Students, parents and driving "coaches" participate in Saturday classroom sessions in groups of about six to 10 students. They talk about road safety, the laws of California's roads, recognizing distractions and the decisions that can mean the difference between a safe arrival and a crash that shatters lives. During a vehicle safety workshop, students are asked to identify how a car might be compromised, such as balding tires. 

The behind-the-wheel component -- the academy has a fleet of C and ML class Mercedes-Benz vehicles -- includes night-time lessons, freeway driving lessons and situations in other driving environments. It also means quality time with the driver coach at an off-site distracted driving course.

Distracted driving accounts for 25 percent of all reported vehicle crashes, according to National Highway Traffic Safety Administration study. The number is probably higher because of under-reporting -- not everyone involved in a crash will admit they were texting, eating or grooming at the time of the collision.

Nearly 50 percent of teens ages 12-17 report they have been in a car when the driver was texting, according to the Pew Research Center. In 2008, California enacted a law that does not allow drivers under 18 to use a cell phone -- hands-free or otherwise -- when operating a motor vehicle. 

Hemsworth might introduce a cell phone or other electronic device during the distracted driving segment, but he also might create a situation involving a friend yelling in the backseat. The scenario demonstrates how a simple task -- braking to avoid a vehicle backing out of a driveway or slowing for traffic stopped at a light -- can become nearly impossible.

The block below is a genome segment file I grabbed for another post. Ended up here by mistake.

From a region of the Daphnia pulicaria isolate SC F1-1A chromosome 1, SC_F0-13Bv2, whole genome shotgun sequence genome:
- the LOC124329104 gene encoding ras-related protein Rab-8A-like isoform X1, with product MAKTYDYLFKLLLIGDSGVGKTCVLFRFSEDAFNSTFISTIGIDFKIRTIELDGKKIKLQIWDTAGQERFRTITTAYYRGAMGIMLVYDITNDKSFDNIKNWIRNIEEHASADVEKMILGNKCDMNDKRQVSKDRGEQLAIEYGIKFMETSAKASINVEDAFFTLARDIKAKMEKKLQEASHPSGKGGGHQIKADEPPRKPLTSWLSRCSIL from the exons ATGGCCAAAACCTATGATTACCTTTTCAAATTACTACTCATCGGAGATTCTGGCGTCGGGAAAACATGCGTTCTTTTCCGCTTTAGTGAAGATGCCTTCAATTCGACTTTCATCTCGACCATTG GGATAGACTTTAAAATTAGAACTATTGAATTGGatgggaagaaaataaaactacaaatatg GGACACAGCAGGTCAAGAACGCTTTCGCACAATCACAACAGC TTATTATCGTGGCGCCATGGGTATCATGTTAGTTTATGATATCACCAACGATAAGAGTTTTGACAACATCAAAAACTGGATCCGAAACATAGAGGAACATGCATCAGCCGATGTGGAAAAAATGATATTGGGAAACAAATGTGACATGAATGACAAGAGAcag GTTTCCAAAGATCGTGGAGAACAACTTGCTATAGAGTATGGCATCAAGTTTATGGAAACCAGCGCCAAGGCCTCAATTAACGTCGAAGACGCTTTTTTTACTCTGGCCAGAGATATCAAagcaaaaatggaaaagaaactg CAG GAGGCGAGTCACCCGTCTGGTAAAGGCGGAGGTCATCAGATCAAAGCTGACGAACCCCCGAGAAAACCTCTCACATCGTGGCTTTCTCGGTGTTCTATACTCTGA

"We talk and talk about distracted driving, but then we do something to illustrate the point," said Hemsworth, the driving coach. "People make bad decisions for two reasons -- they either don't have enough information or they have the wrong information. In the case of distracted driving, they're not giving themselves enough information. They didn't see the car pull out, they didn't hear the siren."

The process often leads to an "ah-ha moment" for students and parents, Hemsworth said.

"It may be something simple. You're going downhill, gravity is working against you or scanning the road three to four blocks down the road," said Hemsworth. "You begin to realize there's a lot going on out there.

"We also talk to teens about how they learned something, and when we asked where they learned that, the parents realize that they learned it from them. Sometimes, it's difficult for a parent to take off the parent hat and put the coach hat on."

Parents and students can keep a driver's logbook that tracks progress in various situations -- canyon roads, freeway traffic, wet conditions. It all leads to a final assessment before the student takes the DMV provisional license test.  

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The academy offers several programs, including a customized program for drivers over 18.